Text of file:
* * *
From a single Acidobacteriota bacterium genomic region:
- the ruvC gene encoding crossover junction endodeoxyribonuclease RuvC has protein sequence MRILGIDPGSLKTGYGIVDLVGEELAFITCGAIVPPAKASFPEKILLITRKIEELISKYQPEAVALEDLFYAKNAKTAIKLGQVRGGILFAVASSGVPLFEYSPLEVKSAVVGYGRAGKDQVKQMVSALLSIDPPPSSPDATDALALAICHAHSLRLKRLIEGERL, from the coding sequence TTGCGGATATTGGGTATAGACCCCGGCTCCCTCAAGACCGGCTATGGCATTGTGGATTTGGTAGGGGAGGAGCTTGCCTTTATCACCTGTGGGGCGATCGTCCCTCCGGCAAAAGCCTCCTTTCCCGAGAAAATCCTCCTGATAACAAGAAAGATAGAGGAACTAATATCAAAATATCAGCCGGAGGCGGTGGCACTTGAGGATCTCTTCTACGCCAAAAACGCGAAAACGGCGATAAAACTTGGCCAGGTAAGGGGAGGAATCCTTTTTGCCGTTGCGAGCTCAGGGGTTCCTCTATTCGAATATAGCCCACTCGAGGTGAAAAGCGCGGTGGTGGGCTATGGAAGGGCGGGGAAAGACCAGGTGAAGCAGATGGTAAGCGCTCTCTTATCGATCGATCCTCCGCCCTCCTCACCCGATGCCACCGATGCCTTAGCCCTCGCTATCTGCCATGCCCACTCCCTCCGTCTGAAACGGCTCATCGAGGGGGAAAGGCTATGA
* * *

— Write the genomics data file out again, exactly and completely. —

From a single Acidobacteriota bacterium genomic region:
- the ruvC gene encoding crossover junction endodeoxyribonuclease RuvC has protein sequence MRILGIDPGSLKTGYGIVDLVGEELAFITCGAIVPPAKASFPEKILLITRKIEELISKYQPEAVALEDLFYAKNAKTAIKLGQVRGGILFAVASSGVPLFEYSPLEVKSAVVGYGRAGKDQVKQMVSALLSIDPPPSSPDATDALALAICHAHSLRLKRLIEGERL, from the coding sequence TTGCGGATATTGGGTATAGACCCCGGCTCCCTCAAGACCGGCTATGGCATTGTGGATTTGGTAGGGGAGGAGCTTGCCTTTATCACCTGTGGGGCGATCGTCCCTCCGGCAAAAGCCTCCTTTCCCGAGAAAATCCTCCTGATAACAAGAAAGATAGAGGAACTAATATCAAAATATCAGCCGGAGGCGGTGGCACTTGAGGATCTCTTCTACGCCAAAAACGCGAAAACGGCGATAAAACTTGGCCAGGTAAGGGGAGGAATCCTTTTTGCCGTTGCGAGCTCAGGGGTTCCTCTATTCGAATATAGCCCACTCGAGGTGAAAAGCGCGGTGGTGGGCTATGGAAGGGCGGGGAAAGACCAGGTGAAGCAGATGGTAAGCGCTCTCTTATCGATCGATCCTCCGCCCTCCTCACCCGATGCCACCGATGCCTTAGCCCTCGCTATCTGCCATGCCCACTCCCTCCGTCTGAAACGGCTCATCGAGGGGGAAAGGCTATGA